Marneus Calgar is exactly the sort of card I want to headline a tokens deck if I’m building one. Not only is a 3/5 with double strike really beefy to start out with, but it pays you off by drawing you cards just for making tokens and even has a built-in ability to make tokens by itself.
Not to mention that this artwork is amazing. Whenever you say “Warhammer” to me the first image that comes into my mind is this big oversized blue armor that I’m sure resonates with fans of this game all over the world.
Marneus seems to be doing the right combination of things to be a great tokens commander for you to build around, and the perfect card to headline the Imperium deck.
#4. Magus Lucea Kane
As a lifelong ramp player, Magus Lucea Kane is my favorite commander in the set. I just love how big of a payoff you get. I’m already interested in a 4-drop mana dork that gives me two mana, so being able to copy an X spell each turn is well above what I’d expect to get out of it.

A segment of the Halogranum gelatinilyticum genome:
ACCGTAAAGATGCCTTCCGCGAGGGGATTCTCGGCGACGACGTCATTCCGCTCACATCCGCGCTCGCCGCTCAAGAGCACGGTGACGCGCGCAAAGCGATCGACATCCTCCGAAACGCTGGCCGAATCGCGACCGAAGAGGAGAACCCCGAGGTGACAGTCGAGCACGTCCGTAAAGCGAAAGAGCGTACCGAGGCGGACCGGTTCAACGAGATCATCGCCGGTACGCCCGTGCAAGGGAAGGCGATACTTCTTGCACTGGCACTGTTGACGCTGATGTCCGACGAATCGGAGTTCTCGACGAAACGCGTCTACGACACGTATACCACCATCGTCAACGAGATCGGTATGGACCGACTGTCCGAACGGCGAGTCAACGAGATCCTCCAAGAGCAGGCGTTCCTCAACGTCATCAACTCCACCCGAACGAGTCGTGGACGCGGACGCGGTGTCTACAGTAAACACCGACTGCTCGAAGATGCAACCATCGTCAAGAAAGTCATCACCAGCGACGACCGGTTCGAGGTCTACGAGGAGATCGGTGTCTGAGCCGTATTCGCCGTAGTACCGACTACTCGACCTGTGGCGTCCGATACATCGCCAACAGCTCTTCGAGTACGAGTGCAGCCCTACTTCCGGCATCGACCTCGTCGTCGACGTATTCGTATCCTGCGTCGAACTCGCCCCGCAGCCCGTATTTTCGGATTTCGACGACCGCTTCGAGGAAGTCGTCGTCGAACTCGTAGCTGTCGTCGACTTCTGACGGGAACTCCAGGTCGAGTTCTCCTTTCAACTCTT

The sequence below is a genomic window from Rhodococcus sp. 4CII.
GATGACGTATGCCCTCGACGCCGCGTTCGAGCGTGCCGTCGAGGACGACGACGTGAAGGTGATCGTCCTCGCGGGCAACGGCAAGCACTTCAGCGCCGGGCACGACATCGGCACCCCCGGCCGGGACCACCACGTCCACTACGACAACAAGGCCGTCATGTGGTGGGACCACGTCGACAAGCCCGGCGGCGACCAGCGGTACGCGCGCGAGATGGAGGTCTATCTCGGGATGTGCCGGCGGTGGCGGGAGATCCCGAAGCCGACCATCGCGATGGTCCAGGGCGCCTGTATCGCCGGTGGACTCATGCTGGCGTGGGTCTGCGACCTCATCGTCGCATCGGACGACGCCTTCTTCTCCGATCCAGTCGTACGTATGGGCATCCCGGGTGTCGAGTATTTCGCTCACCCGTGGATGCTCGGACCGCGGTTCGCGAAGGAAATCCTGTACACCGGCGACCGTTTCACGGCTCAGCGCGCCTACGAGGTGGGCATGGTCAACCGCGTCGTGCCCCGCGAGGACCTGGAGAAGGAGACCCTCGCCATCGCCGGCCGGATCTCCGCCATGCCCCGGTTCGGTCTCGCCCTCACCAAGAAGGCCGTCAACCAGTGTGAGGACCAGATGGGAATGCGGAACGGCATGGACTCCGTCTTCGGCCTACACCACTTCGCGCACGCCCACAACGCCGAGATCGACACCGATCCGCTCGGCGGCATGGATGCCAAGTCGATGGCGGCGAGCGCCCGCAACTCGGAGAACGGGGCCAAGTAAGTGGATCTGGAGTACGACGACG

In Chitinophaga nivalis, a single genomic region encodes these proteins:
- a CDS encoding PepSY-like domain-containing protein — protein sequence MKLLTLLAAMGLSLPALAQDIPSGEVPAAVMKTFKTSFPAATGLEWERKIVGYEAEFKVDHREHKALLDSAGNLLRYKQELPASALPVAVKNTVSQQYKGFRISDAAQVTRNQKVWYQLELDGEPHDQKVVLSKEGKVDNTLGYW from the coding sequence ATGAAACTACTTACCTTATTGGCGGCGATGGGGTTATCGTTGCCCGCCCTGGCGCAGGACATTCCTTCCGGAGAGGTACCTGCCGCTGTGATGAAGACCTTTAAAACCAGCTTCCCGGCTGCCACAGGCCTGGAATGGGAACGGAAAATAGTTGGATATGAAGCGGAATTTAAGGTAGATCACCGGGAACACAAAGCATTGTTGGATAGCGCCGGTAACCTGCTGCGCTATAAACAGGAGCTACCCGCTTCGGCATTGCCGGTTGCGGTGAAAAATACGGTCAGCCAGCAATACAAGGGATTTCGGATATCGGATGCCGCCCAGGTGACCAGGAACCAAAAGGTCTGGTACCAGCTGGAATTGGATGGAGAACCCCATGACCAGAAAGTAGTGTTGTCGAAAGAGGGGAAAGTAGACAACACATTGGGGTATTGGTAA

Magus is in the perfect colors to not only get access to the Tyranids in its own deck but also to hydras and cards like Banefire and Mind Spring. Can you imagine the carnage if you use it to cast something like Crackle with Power or Genesis Wave?
If I were to build a deck out of any of the cards in the set this would be it, no questions asked.
It needs a little bit of setup to make work, but you can probably manage it with some spells if you don’t have the right kind of army to be attacking with. Even something as simple as Syphon Soul would let a 6-mana spell cascade in a 4-player game. The simple ability to cast a bunch of free spells is something that’s worth building around, and it’s worth putting Abaddon into other decks too.
This really is just an absurdly powerful payoff and the best face card out of all of the four decks.
Although Magnus the Red has flying making the last ability relatively easy to enable, that isn’t thinking big enough for me. It doesn’t refer to only the tokens it makes, it refers to any and all creature tokens you control, making it very easy to abuse with literally any token generators you can find.